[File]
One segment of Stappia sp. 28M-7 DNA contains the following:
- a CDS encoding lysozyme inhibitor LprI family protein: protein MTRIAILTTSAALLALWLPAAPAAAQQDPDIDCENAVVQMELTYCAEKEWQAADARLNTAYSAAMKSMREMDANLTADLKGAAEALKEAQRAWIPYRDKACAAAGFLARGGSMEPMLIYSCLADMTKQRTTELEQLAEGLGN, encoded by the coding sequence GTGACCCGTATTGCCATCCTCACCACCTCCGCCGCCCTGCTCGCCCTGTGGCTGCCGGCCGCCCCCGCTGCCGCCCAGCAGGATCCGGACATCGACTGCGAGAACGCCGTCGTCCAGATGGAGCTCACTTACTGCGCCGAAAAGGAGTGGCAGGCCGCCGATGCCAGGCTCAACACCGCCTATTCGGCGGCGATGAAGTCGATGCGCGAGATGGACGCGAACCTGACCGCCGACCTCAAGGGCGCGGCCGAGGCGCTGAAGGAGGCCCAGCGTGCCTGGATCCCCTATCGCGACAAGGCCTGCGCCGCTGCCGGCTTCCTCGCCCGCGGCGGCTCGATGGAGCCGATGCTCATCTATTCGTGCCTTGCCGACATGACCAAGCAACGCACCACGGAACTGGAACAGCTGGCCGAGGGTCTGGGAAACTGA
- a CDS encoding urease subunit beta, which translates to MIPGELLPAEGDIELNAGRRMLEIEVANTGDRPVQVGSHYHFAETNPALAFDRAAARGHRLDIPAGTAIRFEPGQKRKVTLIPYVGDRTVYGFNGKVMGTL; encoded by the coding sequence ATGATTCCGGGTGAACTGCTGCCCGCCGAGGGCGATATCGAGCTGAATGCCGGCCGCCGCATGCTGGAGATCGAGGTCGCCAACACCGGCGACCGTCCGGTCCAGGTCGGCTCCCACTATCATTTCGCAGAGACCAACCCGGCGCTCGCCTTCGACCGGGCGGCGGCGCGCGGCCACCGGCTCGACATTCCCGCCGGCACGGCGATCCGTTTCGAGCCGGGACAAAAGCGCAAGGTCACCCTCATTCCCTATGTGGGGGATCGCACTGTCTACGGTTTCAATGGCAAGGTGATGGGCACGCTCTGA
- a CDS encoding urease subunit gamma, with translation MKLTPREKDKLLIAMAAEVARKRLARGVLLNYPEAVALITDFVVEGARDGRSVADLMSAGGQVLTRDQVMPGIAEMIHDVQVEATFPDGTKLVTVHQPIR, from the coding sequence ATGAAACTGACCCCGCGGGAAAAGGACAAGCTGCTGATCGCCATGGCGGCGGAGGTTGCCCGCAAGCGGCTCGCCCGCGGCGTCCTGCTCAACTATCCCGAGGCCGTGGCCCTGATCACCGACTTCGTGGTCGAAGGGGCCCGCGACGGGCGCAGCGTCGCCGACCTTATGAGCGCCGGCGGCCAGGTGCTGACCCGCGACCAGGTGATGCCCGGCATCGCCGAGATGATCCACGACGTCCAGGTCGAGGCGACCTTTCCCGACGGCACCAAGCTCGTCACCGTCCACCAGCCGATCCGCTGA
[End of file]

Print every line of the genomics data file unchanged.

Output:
One segment of Stappia sp. 28M-7 DNA contains the following:
- a CDS encoding lysozyme inhibitor LprI family protein: protein MTRIAILTTSAALLALWLPAAPAAAQQDPDIDCENAVVQMELTYCAEKEWQAADARLNTAYSAAMKSMREMDANLTADLKGAAEALKEAQRAWIPYRDKACAAAGFLARGGSMEPMLIYSCLADMTKQRTTELEQLAEGLGN, encoded by the coding sequence GTGACCCGTATTGCCATCCTCACCACCTCCGCCGCCCTGCTCGCCCTGTGGCTGCCGGCCGCCCCCGCTGCCGCCCAGCAGGATCCGGACATCGACTGCGAGAACGCCGTCGTCCAGATGGAGCTCACTTACTGCGCCGAAAAGGAGTGGCAGGCCGCCGATGCCAGGCTCAACACCGCCTATTCGGCGGCGATGAAGTCGATGCGCGAGATGGACGCGAACCTGACCGCCGACCTCAAGGGCGCGGCCGAGGCGCTGAAGGAGGCCCAGCGTGCCTGGATCCCCTATCGCGACAAGGCCTGCGCCGCTGCCGGCTTCCTCGCCCGCGGCGGCTCGATGGAGCCGATGCTCATCTATTCGTGCCTTGCCGACATGACCAAGCAACGCACCACGGAACTGGAACAGCTGGCCGAGGGTCTGGGAAACTGA
- a CDS encoding urease subunit beta, which translates to MIPGELLPAEGDIELNAGRRMLEIEVANTGDRPVQVGSHYHFAETNPALAFDRAAARGHRLDIPAGTAIRFEPGQKRKVTLIPYVGDRTVYGFNGKVMGTL; encoded by the coding sequence ATGATTCCGGGTGAACTGCTGCCCGCCGAGGGCGATATCGAGCTGAATGCCGGCCGCCGCATGCTGGAGATCGAGGTCGCCAACACCGGCGACCGTCCGGTCCAGGTCGGCTCCCACTATCATTTCGCAGAGACCAACCCGGCGCTCGCCTTCGACCGGGCGGCGGCGCGCGGCCACCGGCTCGACATTCCCGCCGGCACGGCGATCCGTTTCGAGCCGGGACAAAAGCGCAAGGTCACCCTCATTCCCTATGTGGGGGATCGCACTGTCTACGGTTTCAATGGCAAGGTGATGGGCACGCTCTGA
- a CDS encoding urease subunit gamma, with translation MKLTPREKDKLLIAMAAEVARKRLARGVLLNYPEAVALITDFVVEGARDGRSVADLMSAGGQVLTRDQVMPGIAEMIHDVQVEATFPDGTKLVTVHQPIR, from the coding sequence ATGAAACTGACCCCGCGGGAAAAGGACAAGCTGCTGATCGCCATGGCGGCGGAGGTTGCCCGCAAGCGGCTCGCCCGCGGCGTCCTGCTCAACTATCCCGAGGCCGTGGCCCTGATCACCGACTTCGTGGTCGAAGGGGCCCGCGACGGGCGCAGCGTCGCCGACCTTATGAGCGCCGGCGGCCAGGTGCTGACCCGCGACCAGGTGATGCCCGGCATCGCCGAGATGATCCACGACGTCCAGGTCGAGGCGACCTTTCCCGACGGCACCAAGCTCGTCACCGTCCACCAGCCGATCCGCTGA